The film, which teams the sublimely spaced-out Franco with Apatow cohort and Knocked Up star Seth Rogen - the duo are like Abbott and Costello saturated in THC - also marks a departure for director Green. A writer and director of serious, seriously accomplished indies (George Washington, All the Real Girls, Snow Angels), the filmmaker gets to orchestrate big Hollywood stunts (a car chase, a warehouse shoot-out) and parody our culture's obsession with firearms. (At least, I think all that firearm fetishism is parody.)
Rogen plays Dale Denton, a dedicated pothead who tools around town serving subpoenas - while toking weed and listening to talk radio. Life is good: He has a beautiful girlfriend (Amber Heard), even if he has to rationalize the fact she's still in high school. And he has a great dealer: Saul, a guy who wears pajamas all day, watches Room 227 reruns, and doles out doobies for a living.
The trouble starts when Dale, having dropped by Saul's for a bag of Pineapple Express - and having shared a uniquely designed joint with his dealer - gets back into his car and witnesses a murder. A uniformed officer (Rosie Perez) and a guy (Gary Cole) who turns out to be a drug kingpin (and Saul's supplier) take turns firing at an Asian man. The killers see that Dale has witnessed the shooting, and so the chase is on.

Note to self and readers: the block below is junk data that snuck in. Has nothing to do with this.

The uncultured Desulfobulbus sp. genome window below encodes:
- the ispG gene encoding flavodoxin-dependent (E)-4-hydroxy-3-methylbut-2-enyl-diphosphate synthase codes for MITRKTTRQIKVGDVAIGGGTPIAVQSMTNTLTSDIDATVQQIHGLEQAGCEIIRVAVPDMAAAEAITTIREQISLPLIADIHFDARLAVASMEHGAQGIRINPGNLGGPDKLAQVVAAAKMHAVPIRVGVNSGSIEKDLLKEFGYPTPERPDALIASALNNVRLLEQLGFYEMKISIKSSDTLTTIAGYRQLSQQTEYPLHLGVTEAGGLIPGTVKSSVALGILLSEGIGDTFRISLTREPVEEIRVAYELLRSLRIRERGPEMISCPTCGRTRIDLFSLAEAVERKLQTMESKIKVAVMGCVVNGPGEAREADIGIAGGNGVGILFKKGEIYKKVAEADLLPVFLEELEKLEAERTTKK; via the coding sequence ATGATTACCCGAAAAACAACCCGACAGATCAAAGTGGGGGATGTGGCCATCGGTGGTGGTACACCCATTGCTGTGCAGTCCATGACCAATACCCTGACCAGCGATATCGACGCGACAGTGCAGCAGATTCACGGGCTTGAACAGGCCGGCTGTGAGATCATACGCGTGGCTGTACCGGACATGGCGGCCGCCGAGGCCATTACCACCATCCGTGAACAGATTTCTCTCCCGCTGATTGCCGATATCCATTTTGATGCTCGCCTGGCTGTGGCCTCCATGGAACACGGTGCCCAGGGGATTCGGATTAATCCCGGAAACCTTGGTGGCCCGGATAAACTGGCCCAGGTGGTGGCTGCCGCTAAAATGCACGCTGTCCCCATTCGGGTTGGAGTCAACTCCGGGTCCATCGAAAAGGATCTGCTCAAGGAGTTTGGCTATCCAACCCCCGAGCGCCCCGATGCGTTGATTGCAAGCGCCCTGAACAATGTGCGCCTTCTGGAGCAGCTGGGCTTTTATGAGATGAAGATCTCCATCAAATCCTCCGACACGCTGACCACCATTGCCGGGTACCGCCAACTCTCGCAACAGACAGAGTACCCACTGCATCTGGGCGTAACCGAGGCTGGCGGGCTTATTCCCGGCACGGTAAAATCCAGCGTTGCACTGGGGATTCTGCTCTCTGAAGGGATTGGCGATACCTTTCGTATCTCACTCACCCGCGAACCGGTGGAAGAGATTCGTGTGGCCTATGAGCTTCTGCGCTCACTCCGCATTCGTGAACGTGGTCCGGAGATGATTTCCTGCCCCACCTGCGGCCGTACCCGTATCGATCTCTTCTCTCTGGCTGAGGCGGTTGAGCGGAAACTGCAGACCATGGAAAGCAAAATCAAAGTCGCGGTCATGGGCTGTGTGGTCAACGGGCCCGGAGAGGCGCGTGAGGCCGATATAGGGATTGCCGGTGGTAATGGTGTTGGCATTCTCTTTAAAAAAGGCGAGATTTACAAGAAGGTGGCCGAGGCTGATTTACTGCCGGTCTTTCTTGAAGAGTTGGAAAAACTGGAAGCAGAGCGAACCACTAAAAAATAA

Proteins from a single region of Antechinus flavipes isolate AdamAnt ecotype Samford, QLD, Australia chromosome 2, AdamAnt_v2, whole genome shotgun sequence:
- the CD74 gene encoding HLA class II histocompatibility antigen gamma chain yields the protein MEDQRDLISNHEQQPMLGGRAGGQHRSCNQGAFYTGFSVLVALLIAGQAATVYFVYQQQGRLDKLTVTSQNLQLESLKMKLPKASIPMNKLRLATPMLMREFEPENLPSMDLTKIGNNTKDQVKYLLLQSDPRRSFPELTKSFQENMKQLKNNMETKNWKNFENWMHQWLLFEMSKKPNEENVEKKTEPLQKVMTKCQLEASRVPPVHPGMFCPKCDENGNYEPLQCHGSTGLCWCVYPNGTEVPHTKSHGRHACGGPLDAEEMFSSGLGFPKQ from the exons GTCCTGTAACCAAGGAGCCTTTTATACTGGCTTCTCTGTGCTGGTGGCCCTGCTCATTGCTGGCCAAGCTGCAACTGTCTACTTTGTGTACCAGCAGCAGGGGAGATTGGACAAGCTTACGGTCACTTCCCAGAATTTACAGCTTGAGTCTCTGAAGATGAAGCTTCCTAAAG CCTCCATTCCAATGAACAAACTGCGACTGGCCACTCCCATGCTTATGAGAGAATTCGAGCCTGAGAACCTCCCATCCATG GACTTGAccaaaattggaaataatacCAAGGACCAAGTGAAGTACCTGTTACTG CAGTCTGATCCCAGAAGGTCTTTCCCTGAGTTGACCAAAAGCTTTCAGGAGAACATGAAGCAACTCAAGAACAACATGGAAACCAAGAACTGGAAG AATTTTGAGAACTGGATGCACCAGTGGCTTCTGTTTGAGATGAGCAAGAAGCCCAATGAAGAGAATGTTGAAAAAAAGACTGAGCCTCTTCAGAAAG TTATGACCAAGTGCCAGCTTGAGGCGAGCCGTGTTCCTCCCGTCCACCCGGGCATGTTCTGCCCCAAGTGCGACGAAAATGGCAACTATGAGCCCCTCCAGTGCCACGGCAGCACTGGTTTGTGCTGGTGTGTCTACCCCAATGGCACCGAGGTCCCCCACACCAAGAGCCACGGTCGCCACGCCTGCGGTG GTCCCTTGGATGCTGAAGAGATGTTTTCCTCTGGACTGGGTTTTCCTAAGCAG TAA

What follows is a bunch of Looney Tune set pieces: a campout/freakout in the woods, a stolen police car, and a furious fight scene that ends in the comic duct-taping of doofus character actor Danny McBride. And then there's Dale's long-planned visit to meet his girlfriend's parents (Ed Begley Jr. and Nora Dunn). Needless to say, with thugs, dopers and cops on his heels, the woefully stoned Dale's parley with the parentals does not go as planned.
Like last summer's Apatow entry Superbad, his Pineapple Express is very much about male friendship, buddies and bonding. The movie's too long - and the violence and mayhem are unexpectedly harsh and heavy - but Franco's inspired, looped performance is right up there in the annals of reefer filmdom with Jeff Bridges' the Dude in The Big Lebowski.
Like Franco's Saul says in an altogether different context, "The monkey's out of the bottle, man."
Contact movie critic Steven Rea at 215-854-5629 or firstname.lastname@example.org. Read his blog, "On Movies Online," at http://go.philly.com/onmovies.